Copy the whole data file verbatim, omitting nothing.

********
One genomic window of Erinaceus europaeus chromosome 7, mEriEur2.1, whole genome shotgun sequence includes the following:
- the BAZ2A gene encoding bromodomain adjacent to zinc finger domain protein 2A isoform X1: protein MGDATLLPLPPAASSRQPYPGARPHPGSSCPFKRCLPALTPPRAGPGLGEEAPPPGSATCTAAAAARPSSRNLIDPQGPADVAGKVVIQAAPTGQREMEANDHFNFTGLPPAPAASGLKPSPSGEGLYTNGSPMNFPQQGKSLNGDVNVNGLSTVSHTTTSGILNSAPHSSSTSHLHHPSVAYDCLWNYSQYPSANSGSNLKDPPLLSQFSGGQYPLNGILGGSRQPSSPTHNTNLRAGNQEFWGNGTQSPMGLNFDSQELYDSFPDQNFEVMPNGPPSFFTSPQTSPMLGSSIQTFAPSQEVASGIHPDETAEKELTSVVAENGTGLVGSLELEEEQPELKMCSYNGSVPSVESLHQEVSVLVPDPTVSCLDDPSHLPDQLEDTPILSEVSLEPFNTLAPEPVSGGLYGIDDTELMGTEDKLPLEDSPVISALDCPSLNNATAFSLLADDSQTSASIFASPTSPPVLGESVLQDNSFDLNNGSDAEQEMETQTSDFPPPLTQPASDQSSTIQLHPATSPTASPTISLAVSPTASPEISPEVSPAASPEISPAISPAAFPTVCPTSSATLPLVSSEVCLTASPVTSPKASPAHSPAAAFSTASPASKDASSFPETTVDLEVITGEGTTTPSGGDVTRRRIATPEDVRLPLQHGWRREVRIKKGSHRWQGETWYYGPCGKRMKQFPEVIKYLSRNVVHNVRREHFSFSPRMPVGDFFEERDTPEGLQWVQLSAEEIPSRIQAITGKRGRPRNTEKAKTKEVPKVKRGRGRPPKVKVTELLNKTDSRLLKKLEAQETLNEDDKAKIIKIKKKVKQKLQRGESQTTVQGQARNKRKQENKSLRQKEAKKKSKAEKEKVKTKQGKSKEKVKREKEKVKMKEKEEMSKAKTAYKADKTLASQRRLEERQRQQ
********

One genomic window of Erinaceus europaeus chromosome 7, mEriEur2.1, whole genome shotgun sequence includes the following:
- the BAZ2A gene encoding bromodomain adjacent to zinc finger domain protein 2A isoform X1: protein MGDATLLPLPPAASSRQPYPGARPHPGSSCPFKRCLPALTPPRAGPGLGEEAPPPGSATCTAAAAARPSSRNLIDPQGPADVAGKVVIQAAPTGQREMEANDHFNFTGLPPAPAASGLKPSPSGEGLYTNGSPMNFPQQGKSLNGDVNVNGLSTVSHTTTSGILNSAPHSSSTSHLHHPSVAYDCLWNYSQYPSANSGSNLKDPPLLSQFSGGQYPLNGILGGSRQPSSPTHNTNLRAGNQEFWGNGTQSPMGLNFDSQELYDSFPDQNFEVMPNGPPSFFTSPQTSPMLGSSIQTFAPSQEVASGIHPDETAEKELTSVVAENGTGLVGSLELEEEQPELKMCSYNGSVPSVESLHQEVSVLVPDPTVSCLDDPSHLPDQLEDTPILSEVSLEPFNTLAPEPVSGGLYGIDDTELMGTEDKLPLEDSPVISALDCPSLNNATAFSLLADDSQTSASIFASPTSPPVLGESVLQDNSFDLNNGSDAEQEMETQTSDFPPPLTQPASDQSSTIQLHPATSPTASPTISLAVSPTASPEISPEVSPAASPEISPAISPAAFPTVCPTSSATLPLVSSEVCLTASPVTSPKASPAHSPAAAFSTASPASKDASSFPETTVDLEVITGEGTTTPSGGDVTRRRIATPEDVRLPLQHGWRREVRIKKGSHRWQGETWYYGPCGKRMKQFPEVIKYLSRNVVHNVRREHFSFSPRMPVGDFFEERDTPEGLQWVQLSAEEIPSRIQAITGKRGRPRNTEKAKTKEVPKVKRGRGRPPKVKVTELLNKTDSRLLKKLEAQETLNEDDKAKIIKIKKKVKQKLQRGESQTTVQGQARNKRKQENKSLRQKEAKKKSKAEKEKVKTKQGKSKEKVKREKEKVKMKEKEEMSKAKTAYKADKTLASQRRLEERQRQQ